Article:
I can’t say that either Charles or Mary are the deepest, most interesting characters, but they work for the story...I suspect Dickens almost always enjoyed his secondary (or even minor) characters more than his main ones.

 

AND we get a happy ending (of sorts) for all three parties.

That’s the bit I’m not sure I can achieve.

 

Oh man, I was just going to cite ATOTC, and then saw that @Renebeat me to it!  I enjoyed the book, and the 1935 film version is my 3rd favorite movie ever.  Sidney Carton is still the greatest anti-hero in classic literature, and one of my favorite fictional characters.

 

"It's a far, far better thing I do, than I have ever done.  It's a far, far better rest I go to, than I have ever known."

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11 hours ago, zx1ninja said:

Make one (or two) of them an android. 😆 Nobody knows until the end then you get a whole new dilemma to deal with. 

 

Now THAT is an idea... I think you’ve just solved all my problems!

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On 4/24/2021 at 6:04 AM, Zee said:

 

Now THAT is an idea... I think you’ve just solved all my problems!

Because of the android (🤖) twist I think I'd even read that, since when I do read, I don't read romance. 

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On 4/23/2021 at 6:45 PM, zx1ninja said:

Make one (or two) of them an android. 😆

This is literally the plot twist in the Kim Possible movie. 😂 (For those who do not know, it is the greatest cartoon of all time, great for adults as well as kids, and you are missing out.)

 

As a non-romance writer, I would just say make sure the person who is trying to choose doesn't come across as an idiot for not being able to choose. Don't make one of the options obviously a jerk!

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On 4/26/2021 at 6:47 PM, PenName said:

 Kim Possible...is the greatest cartoon of all time, great for adults as well as kids...

Not in the same league as Phineas and Ferb. I'll fight!

 

(Which is probably why I don't handle romance all that well. There's a character who is secretly in love with the oblivious Phineas, and that's a trope I keep falling into.)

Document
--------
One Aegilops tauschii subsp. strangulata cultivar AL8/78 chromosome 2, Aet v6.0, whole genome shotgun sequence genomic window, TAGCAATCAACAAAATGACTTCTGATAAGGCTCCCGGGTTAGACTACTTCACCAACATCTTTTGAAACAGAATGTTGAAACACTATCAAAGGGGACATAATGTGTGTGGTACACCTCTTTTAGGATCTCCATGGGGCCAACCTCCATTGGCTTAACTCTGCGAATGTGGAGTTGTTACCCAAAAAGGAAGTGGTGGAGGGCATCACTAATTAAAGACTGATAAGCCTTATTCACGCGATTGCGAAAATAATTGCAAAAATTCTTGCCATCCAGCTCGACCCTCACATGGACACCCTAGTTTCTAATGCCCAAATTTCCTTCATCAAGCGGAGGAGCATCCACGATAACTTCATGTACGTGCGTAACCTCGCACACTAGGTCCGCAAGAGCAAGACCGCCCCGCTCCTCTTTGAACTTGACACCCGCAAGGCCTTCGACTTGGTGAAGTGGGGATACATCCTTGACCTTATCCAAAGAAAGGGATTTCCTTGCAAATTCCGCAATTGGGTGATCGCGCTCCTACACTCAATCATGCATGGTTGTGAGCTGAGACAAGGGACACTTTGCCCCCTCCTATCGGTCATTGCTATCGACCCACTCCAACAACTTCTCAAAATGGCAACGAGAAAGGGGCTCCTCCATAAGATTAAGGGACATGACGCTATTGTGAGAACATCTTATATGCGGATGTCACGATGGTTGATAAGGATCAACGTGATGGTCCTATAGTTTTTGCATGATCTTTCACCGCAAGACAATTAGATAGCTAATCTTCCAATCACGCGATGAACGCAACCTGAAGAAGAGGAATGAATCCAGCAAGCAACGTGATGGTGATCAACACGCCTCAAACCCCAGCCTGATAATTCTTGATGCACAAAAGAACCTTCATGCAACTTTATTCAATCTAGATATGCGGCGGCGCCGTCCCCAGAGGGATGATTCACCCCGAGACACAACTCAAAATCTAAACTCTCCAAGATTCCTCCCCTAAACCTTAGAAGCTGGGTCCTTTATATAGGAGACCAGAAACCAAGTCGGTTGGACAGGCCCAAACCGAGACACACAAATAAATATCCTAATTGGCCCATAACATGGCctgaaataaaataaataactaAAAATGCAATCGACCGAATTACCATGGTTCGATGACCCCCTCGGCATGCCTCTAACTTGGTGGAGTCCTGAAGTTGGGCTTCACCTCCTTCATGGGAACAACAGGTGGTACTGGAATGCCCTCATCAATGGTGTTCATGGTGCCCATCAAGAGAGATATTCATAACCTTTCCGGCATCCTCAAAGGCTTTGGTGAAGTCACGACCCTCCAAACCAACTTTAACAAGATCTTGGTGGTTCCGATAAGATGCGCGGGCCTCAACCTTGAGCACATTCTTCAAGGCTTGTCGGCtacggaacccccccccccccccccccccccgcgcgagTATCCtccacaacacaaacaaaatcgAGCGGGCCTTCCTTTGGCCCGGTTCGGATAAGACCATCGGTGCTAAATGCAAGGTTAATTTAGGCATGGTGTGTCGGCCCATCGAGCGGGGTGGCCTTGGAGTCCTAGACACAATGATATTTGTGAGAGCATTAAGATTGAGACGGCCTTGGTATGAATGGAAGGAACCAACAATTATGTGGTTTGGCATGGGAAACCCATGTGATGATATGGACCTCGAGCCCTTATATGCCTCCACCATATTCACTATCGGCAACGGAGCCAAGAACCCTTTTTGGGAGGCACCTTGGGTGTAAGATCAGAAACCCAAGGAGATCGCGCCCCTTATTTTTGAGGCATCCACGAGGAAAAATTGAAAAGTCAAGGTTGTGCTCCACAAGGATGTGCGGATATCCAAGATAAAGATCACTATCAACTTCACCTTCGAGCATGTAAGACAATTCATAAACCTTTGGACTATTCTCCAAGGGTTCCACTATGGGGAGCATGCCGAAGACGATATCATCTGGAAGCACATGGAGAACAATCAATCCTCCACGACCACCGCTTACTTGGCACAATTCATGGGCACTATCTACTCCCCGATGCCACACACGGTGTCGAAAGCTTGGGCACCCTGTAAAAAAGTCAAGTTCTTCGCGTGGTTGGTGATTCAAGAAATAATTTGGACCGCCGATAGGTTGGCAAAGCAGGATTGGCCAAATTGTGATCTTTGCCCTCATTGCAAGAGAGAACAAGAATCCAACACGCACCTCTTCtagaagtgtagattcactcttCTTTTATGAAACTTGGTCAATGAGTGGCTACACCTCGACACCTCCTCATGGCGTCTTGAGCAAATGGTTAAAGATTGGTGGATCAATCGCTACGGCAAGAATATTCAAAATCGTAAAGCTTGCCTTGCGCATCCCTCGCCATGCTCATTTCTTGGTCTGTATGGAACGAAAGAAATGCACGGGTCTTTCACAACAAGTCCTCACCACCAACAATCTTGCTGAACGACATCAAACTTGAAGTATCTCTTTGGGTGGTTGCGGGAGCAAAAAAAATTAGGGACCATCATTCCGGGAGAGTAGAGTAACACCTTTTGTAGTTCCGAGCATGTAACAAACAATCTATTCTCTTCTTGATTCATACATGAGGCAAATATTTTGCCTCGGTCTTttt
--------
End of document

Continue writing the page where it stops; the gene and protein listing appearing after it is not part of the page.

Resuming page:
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2 hours ago, EClayRowe said:

 

On 4/26/2021 at 4:47 PM, PenName said:

 Kim Possible...is the greatest cartoon of all time, great for adults as well as kids...

Not in the same league as Phineas and Ferb. I'll fight!

 

Uh oh! 😂 Them’s fighting words indeed! 

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On 4/22/2021 at 9:41 AM, Zee said:

I’m still in the very early (think pre-writing early) stages of dreaming up my next romance story, and I’ve realized that it’s going to contain what (according to my research) is popularly known as a “love triangle.” Two guys like the same girl, or two girls like the same guy, and thus trouble and tension ensues.

 

This is a very common plot element for a romance, but not one I’ve attempted yet. So...ideas on how to do it well? How to avoid making it cliched or cheesy?

 

I’d love to hear whatever you all think!

HAHAHA YES I KNOW HOW THIS GOES well my experience with it wasn’t cliche. 😂but it was a. bit different....

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A few years ago I wrote a fantasy romance. In my initial outline, I had a throwaway scene with a rival woman (Thedarra) who has a crush on the hero and she gets told off by the heroine in a funny way. Thedarra was a stereotype, one-dimensional.

 

When I got to that scene (about seven chapters in) and started to write it, something changed. Thedarra refused to be dismissed. She popped up again and again and in an vulnerable moment, almost hooks the hero. This sets up a long, jealous feud that almost destroys all hope of saving civilization from destruction. The hero is instrumental in defusing the situation by mentoring an awkward young man who is smitten by Thedarra until Thedarra begins to see him in a new light. Thedarra shows her character by swallowing her pride and aiding the heroine (Melissa) even though Melissa has been horrible to her. The messy dynamics of their relationship made the story so much richer, and in the end, I think I drew Thedarra's character better than Melissa's!  

 

What made it work was that Thedarra was not just a competing love interest. She was the hero's sister's best friend. She roped her father (a lawyer) into representing the heroine in her murder trial. She also became part of the inner circle trying to resolve a brewing civil war between humans and dragons. Her loyalty to the hero's sister created an unbreakable bond that kept the love triangle from quickly resolving by the parties going their separate ways.

 

So if you go with a love triangle, include forces that compel people who are adversaries in the love triangle to cooperate in another venture. It multiplies the suspense, because if one rival succeeds at winning their love, it can jeopardize other story goals.